4. The effort people (including me) spent arguing about whether to have the article dwarfed the effort required to create the article in the first place.

    Not really–the argument itself was part of the process of creating the article–you can’t draw a distinction between the two.

    I think, on a parallel note, that it is significant that wikipedia subsumes the work of its critics:

  5. Example of a Wikipedia article lifespan:

    - Someone writes an article about a fictional foodstuff in Babylon 5 that amused the B5 USENET group a long time ago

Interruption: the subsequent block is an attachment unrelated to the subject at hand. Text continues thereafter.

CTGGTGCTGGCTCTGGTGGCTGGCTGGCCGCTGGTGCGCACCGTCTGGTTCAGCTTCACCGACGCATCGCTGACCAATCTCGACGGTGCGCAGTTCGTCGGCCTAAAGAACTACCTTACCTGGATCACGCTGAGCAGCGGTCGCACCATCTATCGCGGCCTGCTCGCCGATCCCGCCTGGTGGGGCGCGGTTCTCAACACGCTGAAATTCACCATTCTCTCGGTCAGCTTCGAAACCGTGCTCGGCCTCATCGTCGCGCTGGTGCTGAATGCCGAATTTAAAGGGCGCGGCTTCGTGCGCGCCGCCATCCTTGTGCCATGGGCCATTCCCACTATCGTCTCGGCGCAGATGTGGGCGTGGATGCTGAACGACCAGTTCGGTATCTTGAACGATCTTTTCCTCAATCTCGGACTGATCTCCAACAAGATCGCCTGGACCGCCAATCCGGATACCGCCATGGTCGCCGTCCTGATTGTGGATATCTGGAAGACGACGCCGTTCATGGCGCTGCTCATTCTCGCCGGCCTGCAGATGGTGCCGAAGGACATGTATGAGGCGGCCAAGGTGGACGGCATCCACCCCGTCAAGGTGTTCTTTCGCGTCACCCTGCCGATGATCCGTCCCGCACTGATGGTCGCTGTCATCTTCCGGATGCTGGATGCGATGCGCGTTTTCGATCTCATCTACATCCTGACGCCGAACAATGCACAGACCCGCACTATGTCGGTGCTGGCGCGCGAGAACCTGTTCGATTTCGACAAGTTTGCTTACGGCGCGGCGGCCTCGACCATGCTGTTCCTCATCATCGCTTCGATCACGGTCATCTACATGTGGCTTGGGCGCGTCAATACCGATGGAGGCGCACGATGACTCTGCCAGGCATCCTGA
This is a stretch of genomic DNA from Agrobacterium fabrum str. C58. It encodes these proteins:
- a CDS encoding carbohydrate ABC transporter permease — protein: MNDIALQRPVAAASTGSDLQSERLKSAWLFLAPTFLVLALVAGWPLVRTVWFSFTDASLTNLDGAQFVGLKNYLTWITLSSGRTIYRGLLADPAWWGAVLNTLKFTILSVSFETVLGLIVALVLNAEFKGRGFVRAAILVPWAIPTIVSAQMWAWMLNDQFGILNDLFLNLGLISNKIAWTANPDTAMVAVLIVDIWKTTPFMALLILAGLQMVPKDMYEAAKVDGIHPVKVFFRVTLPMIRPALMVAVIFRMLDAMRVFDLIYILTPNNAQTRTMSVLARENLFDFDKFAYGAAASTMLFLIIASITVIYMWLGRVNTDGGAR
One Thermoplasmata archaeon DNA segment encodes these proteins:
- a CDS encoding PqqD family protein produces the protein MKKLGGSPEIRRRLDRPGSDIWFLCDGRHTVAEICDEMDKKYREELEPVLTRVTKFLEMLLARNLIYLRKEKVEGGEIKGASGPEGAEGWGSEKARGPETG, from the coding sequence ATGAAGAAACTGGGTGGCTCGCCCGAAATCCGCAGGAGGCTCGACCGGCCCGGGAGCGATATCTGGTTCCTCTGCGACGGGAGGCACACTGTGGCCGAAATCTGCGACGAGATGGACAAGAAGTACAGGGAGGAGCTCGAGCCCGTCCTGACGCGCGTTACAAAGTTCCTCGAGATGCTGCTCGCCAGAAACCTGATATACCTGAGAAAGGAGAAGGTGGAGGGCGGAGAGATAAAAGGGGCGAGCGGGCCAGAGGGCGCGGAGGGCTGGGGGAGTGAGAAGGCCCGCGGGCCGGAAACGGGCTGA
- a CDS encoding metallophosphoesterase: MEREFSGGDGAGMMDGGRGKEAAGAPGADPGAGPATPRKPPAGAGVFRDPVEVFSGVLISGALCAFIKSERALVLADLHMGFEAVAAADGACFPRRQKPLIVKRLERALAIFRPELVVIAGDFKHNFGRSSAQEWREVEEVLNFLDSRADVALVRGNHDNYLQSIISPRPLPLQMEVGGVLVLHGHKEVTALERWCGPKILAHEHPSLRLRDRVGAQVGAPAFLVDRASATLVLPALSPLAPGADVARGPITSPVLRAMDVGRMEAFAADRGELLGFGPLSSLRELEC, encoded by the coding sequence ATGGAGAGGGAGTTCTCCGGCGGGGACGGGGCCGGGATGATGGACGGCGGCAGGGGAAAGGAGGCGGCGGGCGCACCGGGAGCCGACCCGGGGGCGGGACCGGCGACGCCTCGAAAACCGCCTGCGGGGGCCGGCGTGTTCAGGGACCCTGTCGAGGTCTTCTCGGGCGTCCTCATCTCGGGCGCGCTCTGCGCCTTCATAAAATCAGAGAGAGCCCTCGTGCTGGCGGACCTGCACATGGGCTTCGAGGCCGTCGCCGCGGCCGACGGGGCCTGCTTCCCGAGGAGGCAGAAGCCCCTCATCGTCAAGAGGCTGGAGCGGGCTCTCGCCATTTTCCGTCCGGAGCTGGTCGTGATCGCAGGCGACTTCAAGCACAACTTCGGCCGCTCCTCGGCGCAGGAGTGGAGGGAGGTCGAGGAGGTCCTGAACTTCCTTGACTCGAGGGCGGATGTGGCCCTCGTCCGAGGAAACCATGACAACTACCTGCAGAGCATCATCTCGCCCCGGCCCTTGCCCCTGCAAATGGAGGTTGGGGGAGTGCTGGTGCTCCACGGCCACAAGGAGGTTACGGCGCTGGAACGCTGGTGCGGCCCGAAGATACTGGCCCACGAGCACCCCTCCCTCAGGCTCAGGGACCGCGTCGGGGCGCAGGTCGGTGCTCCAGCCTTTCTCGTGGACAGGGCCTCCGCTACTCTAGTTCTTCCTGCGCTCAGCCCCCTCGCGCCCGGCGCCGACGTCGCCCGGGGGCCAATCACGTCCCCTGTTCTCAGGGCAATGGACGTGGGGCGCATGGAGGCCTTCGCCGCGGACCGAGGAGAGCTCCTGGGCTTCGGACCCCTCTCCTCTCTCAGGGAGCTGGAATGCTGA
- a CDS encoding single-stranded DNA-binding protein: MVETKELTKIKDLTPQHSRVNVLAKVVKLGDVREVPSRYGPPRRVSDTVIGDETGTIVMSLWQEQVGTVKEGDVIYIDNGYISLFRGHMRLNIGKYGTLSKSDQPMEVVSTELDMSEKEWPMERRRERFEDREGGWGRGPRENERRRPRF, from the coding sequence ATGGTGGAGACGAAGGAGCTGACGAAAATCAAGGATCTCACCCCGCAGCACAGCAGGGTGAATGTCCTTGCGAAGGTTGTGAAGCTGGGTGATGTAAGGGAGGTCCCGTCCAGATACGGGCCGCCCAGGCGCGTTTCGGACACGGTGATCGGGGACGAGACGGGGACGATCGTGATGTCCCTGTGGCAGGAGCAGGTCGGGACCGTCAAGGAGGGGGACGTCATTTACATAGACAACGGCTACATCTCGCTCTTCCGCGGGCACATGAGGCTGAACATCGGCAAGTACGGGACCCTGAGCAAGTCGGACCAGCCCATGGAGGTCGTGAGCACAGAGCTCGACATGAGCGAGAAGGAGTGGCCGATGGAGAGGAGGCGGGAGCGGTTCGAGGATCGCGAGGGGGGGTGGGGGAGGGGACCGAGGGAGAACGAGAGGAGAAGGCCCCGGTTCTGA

- It reaches “featured” status without sources
    - After four separate debates it is finally demoted
    - Now I find this article and notice it is not an encyclopedic summary of academic literature but a synthesis of several USENET posts, so I try to delete it
    - The meta-article battle continues…

  6. Another way of saying what Seth says is that your perception of a potential free-rider problem is the result of a classification problem. You are thinking of Wikipedia as an online publication rather than as an online discussion group some of whose products the general public wants to read.

    (As an aside, one of the things keeping the community going may be the decision not to aggressively monetize the product — the history of the net is littered with projects that took publicly-generated content and turned them around for private profit, with varying degrees of financial success and fairly uniform degrees of disapprobation and withering of unpaid contributions.)